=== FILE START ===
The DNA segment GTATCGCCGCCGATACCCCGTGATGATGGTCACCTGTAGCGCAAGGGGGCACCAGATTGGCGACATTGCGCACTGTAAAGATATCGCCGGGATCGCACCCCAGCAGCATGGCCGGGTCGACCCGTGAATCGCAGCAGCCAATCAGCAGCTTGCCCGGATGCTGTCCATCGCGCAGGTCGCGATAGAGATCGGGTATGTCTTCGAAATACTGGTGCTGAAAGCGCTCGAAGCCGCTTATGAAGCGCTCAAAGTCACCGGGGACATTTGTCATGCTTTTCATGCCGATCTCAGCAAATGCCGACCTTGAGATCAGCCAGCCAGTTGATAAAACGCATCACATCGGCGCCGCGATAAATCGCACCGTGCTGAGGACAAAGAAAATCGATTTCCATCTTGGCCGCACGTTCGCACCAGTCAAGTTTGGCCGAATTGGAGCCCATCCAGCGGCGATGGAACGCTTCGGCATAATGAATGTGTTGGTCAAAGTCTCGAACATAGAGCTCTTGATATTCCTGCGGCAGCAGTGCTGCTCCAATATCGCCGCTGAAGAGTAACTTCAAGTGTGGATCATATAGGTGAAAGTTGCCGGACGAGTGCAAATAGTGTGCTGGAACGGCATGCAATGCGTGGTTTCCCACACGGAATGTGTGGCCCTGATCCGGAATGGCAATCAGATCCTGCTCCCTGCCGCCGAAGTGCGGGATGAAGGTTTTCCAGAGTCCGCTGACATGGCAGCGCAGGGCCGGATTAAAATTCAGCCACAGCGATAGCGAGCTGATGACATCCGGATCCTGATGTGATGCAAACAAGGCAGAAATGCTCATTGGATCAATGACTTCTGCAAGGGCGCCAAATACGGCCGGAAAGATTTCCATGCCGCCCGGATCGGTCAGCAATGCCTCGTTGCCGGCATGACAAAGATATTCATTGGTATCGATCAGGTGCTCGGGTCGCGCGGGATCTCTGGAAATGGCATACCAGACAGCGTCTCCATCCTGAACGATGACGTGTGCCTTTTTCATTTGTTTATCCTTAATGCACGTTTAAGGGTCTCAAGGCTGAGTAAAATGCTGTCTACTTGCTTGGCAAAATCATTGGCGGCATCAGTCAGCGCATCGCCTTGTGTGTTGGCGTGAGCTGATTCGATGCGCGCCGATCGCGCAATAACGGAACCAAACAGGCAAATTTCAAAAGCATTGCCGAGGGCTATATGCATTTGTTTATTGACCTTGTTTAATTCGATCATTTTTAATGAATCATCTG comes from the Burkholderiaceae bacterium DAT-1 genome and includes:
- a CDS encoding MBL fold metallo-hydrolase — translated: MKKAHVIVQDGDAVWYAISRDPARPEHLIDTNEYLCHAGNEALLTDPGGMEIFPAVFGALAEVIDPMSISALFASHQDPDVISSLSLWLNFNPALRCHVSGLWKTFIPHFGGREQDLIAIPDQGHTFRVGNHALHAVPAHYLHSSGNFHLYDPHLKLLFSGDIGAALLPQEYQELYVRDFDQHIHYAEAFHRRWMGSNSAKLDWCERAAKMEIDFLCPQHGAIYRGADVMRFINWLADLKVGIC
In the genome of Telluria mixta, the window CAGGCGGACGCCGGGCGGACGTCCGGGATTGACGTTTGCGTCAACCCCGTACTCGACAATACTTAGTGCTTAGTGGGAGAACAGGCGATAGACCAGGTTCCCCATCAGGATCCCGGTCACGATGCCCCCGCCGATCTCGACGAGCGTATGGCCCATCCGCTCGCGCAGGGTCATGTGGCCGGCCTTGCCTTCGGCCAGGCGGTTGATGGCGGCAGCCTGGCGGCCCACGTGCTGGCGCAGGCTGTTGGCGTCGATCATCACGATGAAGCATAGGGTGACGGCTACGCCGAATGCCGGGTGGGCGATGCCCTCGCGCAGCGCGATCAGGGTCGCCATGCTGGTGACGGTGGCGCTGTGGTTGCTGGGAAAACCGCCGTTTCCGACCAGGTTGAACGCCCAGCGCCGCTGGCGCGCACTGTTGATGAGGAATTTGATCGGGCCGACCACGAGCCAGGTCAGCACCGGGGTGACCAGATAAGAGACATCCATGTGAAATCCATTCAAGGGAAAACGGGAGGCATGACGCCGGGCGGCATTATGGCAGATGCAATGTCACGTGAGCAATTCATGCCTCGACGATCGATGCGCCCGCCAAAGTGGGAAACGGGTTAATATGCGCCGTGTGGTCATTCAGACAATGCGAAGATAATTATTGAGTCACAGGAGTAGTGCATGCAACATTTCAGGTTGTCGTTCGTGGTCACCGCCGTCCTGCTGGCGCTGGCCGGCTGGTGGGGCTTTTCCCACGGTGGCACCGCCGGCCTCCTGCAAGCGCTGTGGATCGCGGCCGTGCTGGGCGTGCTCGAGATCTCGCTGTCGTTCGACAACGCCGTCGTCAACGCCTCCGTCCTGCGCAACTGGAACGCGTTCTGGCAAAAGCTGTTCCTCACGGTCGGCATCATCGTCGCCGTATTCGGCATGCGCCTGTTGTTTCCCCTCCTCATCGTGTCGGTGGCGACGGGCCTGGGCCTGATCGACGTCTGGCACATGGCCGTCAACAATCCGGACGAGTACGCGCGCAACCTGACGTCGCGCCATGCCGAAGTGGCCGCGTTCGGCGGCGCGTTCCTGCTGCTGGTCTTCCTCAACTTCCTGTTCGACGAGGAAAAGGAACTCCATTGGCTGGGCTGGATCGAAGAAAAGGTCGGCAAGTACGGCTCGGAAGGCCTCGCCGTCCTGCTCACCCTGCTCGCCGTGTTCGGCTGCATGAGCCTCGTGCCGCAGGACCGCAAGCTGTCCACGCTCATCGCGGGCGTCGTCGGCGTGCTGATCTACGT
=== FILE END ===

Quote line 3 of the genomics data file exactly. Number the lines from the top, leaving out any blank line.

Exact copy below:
In the genome of Telluria mixta, the window CAGGCGGACGCCGGGCGGACGTCCGGGATTGACGTTTGCGTCAACCCCGTACTCGACAATACTTAGTGCTTAGTGGGAGAACAGGCGATAGACCAGGTTCCCCATCAGGATCCCGGTCACGATGCCCCCGCCGATCTCGACGAGCGTATGGCCCATCCGCTCGCGCAGGGTCATGTGGCCGGCCTTGCCTTCGGCCAGGCGGTTGATGGCGGCAGCCTGGCGGCCCACGTGCTGGCGCAGGCTGTTGGCGTCGATCATCACGATGAAGCATAGGGTGACGGCTACGCCGAATGCCGGGTGGGCGATGCCCTCGCGCAGCGCGATCAGGGTCGCCATGCTGGTGACGGTGGCGCTGTGGTTGCTGGGAAAACCGCCGTTTCCGACCAGGTTGAACGCCCAGCGCCGCTGGCGCGCACTGTTGATGAGGAATTTGATCGGGCCGACCACGAGCCAGGTCAGCACCGGGGTGACCAGATAAGAGACATCCATGTGAAATCCATTCAAGGGAAAACGGGAGGCATGACGCCGGGCGGCATTATGGCAGATGCAATGTCACGTGAGCAATTCATGCCTCGACGATCGATGCGCCCGCCAAAGTGGGAAACGGGTTAATATGCGCCGTGTGGTCATTCAGACAATGCGAAGATAATTATTGAGTCACAGGAGTAGTGCATGCAACATTTCAGGTTGTCGTTCGTGGTCACCGCCGTCCTGCTGGCGCTGGCCGGCTGGTGGGGCTTTTCCCACGGTGGCACCGCCGGCCTCCTGCAAGCGCTGTGGATCGCGGCCGTGCTGGGCGTGCTCGAGATCTCGCTGTCGTTCGACAACGCCGTCGTCAACGCCTCCGTCCTGCGCAACTGGAACGCGTTCTGGCAAAAGCTGTTCCTCACGGTCGGCATCATCGTCGCCGTATTCGGCATGCGCCTGTTGTTTCCCCTCCTCATCGTGTCGGTGGCGACGGGCCTGGGCCTGATCGACGTCTGGCACATGGCCGTCAACAATCCGGACGAGTACGCGCGCAACCTGACGTCGCGCCATGCCGAAGTGGCCGCGTTCGGCGGCGCGTTCCTGCTGCTGGTCTTCCTCAACTTCCTGTTCGACGAGGAAAAGGAACTCCATTGGCTGGGCTGGATCGAAGAAAAGGTCGGCAAGTACGGCTCGGAAGGCCTCGCCGTCCTGCTCACCCTGCTCGCCGTGTTCGGCTGCATGAGCCTCGTGCCGCAGGACCGCAAGCTGTCCACGCTCATCGCGGGCGTCGTCGGCGTGCTGATCTACGT